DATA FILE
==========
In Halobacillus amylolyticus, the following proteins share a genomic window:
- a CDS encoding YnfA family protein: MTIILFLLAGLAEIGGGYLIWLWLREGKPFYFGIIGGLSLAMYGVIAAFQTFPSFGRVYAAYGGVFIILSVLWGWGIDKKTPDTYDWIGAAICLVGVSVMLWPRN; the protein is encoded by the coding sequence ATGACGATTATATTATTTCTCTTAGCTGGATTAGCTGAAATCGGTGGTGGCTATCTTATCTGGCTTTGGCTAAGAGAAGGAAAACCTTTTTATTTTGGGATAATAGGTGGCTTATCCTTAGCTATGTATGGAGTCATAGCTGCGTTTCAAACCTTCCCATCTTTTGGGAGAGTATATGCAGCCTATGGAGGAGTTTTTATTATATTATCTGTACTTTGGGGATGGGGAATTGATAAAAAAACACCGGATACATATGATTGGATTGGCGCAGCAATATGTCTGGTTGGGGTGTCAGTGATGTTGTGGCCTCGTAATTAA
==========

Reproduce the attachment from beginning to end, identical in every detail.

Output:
In Halobacillus amylolyticus, the following proteins share a genomic window:
- a CDS encoding YnfA family protein: MTIILFLLAGLAEIGGGYLIWLWLREGKPFYFGIIGGLSLAMYGVIAAFQTFPSFGRVYAAYGGVFIILSVLWGWGIDKKTPDTYDWIGAAICLVGVSVMLWPRN; the protein is encoded by the coding sequence ATGACGATTATATTATTTCTCTTAGCTGGATTAGCTGAAATCGGTGGTGGCTATCTTATCTGGCTTTGGCTAAGAGAAGGAAAACCTTTTTATTTTGGGATAATAGGTGGCTTATCCTTAGCTATGTATGGAGTCATAGCTGCGTTTCAAACCTTCCCATCTTTTGGGAGAGTATATGCAGCCTATGGAGGAGTTTTTATTATATTATCTGTACTTTGGGGATGGGGAATTGATAAAAAAACACCGGATACATATGATTGGATTGGCGCAGCAATATGTCTGGTTGGGGTGTCAGTGATGTTGTGGCCTCGTAATTAA